Computation will keep growing to the point were the universe it self can be modeled at a quantum level were the position of every atom and subatomic particle can be modeled.

Quantum modeling at the local level in our solar system will enable the computing of the positioning of atoms within the sector of earth. With quantum modelling it will be possible to calculate the positions of molecules and atomic states within the human body.

It will be possible to start creating models that allow for the calculation of atoms and their various actions and positions within the universe that can be reversed within their universal context. That means that atom X could positioned throughout the history of the universe and as such the molecules that have existed in the past could be modeled and engineered.

With these basic concepts it will be possible to recreate all humans that have existed.

People are bring up the point who should come back first could be overcome by bringing back every body at the same time. At such a future time our science and technology will be at a stage that all humans could be supported.

Virtual reality also offers the possibility to recreated/resurrect all life on planet earth through out its history. It is only likely to assume that this level of atomic modelling will occur in the 22 century.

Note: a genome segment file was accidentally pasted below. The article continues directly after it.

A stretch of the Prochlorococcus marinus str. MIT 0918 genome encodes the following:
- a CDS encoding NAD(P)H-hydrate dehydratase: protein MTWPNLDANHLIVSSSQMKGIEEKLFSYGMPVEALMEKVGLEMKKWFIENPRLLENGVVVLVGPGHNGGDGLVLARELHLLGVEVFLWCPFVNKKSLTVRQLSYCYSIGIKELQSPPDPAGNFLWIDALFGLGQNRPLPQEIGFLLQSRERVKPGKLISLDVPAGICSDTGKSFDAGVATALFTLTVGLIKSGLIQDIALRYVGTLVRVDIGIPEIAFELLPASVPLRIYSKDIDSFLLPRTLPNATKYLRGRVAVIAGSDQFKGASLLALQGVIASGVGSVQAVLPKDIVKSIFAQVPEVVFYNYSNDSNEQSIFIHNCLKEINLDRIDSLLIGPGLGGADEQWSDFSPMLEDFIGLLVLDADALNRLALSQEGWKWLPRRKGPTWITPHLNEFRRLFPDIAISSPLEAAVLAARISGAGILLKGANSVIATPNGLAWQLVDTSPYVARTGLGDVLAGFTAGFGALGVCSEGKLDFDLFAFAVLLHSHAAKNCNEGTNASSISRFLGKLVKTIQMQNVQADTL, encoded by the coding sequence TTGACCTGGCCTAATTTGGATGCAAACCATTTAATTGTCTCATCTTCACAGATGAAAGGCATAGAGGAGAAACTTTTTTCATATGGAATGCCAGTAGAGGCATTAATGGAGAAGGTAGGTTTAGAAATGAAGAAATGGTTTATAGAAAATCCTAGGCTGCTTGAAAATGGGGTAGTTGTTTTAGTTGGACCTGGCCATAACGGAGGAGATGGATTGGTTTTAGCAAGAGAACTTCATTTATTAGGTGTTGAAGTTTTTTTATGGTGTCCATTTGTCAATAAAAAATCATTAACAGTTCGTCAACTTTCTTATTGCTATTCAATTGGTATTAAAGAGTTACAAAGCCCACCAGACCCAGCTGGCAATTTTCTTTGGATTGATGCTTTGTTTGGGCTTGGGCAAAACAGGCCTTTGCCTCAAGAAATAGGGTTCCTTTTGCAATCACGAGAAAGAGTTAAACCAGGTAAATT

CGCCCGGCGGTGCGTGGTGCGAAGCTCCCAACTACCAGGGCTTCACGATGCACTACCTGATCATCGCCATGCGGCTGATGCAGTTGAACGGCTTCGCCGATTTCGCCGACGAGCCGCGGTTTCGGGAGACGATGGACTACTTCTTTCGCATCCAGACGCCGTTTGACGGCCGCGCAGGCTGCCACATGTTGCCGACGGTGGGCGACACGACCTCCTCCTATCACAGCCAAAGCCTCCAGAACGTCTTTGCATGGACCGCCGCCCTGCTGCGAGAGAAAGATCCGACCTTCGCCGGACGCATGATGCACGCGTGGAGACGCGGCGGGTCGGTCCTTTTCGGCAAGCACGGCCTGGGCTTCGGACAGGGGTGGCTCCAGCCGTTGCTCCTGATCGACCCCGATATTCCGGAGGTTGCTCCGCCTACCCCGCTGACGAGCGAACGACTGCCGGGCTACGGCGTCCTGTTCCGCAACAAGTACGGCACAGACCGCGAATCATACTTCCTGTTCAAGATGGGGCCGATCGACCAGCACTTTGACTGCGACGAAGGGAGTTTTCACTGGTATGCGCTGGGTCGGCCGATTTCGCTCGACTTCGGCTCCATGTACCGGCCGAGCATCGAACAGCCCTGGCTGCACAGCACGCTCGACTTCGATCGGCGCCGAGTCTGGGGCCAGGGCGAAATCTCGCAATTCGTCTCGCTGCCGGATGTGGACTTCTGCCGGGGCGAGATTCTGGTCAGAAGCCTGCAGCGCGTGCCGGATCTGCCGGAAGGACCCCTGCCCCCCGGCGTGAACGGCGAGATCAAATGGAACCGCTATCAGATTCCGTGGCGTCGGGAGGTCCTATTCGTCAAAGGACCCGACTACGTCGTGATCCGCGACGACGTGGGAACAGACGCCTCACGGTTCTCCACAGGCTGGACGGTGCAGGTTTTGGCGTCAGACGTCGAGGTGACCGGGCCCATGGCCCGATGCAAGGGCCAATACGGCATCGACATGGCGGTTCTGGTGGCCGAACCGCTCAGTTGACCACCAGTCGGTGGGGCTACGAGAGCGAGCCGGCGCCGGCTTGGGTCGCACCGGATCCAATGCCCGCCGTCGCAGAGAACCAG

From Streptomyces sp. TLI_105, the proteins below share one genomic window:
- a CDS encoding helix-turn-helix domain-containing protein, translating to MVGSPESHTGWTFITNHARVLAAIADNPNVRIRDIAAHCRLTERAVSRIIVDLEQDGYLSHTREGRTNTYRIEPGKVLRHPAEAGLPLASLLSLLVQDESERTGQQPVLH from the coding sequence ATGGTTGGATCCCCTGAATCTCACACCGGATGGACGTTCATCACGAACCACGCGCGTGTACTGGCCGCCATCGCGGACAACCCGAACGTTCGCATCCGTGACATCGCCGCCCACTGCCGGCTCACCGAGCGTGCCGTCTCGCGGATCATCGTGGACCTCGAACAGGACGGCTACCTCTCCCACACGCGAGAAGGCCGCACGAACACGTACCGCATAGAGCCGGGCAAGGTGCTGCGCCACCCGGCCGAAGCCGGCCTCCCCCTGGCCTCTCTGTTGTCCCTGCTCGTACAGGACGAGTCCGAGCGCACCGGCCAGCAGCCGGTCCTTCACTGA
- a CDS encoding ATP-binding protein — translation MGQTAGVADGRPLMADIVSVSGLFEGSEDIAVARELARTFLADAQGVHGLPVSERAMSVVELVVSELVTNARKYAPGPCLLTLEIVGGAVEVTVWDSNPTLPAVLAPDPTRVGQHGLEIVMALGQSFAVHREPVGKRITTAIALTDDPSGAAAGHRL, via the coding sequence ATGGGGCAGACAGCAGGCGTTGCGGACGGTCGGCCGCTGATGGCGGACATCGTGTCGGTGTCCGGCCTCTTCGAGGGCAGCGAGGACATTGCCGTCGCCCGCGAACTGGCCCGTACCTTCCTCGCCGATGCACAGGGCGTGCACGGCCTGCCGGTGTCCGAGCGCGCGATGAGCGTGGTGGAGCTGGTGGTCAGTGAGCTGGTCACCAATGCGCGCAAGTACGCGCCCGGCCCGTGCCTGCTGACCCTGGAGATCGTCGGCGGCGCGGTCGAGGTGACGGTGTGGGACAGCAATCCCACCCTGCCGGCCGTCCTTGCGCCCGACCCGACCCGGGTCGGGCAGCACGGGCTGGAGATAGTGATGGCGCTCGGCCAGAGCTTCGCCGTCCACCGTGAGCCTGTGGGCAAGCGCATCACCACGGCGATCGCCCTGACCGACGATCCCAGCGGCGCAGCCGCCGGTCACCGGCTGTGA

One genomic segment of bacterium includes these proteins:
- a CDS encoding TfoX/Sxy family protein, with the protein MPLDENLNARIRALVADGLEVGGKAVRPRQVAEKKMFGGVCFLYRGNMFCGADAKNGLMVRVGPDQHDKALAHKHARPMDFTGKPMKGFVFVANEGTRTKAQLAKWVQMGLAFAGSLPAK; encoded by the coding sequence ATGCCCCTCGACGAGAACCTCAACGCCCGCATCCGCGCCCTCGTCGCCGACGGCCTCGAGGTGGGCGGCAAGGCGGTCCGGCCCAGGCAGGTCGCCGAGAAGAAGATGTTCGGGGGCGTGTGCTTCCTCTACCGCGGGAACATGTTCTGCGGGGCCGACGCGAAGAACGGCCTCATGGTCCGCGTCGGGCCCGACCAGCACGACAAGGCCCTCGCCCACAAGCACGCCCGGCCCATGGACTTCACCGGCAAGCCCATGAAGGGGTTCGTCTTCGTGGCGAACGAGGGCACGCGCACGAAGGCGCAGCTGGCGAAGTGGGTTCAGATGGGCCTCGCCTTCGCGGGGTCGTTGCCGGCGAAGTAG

I think if the universe can be steered towards an omega point, resurrection of the dead via simulation is all but certain. The omega point would possess the crucial ingredients for making it happen. For one thing, it would have near-infinite computing resources and infinite subjective time in which to run. Also, a collapsing universe ends in a singuarity- a point in spacetime onto which converge all the light rays from the entire past history of the universe (well, since light existed, which it did not in the very, very early stages). Those light rays bounced of you, I, everyone who ever lived anywhere in the universe and as a consequence they probably carry information about the location and arrangement of every mote of matter that ever existed in the universe, which includes every creature that ever existed. So, as the light rays converge on the omega point, the ultimate computer is basically being inputted with the entire history of the universe and its infinite or virtually infinite computing resources could then run fine-grained simulations of the universe, resulting in our resurrection.

One spanner in this works is dark energy, which appears to be accelerating the expansion of the universe, the opposite of what you would want to happen if you want to manufacture a Tiplerian Omega point. But, observations suggest that dark energy has not always existed, but somehow ‘turned on’ and that suggests there might be a way to turn it off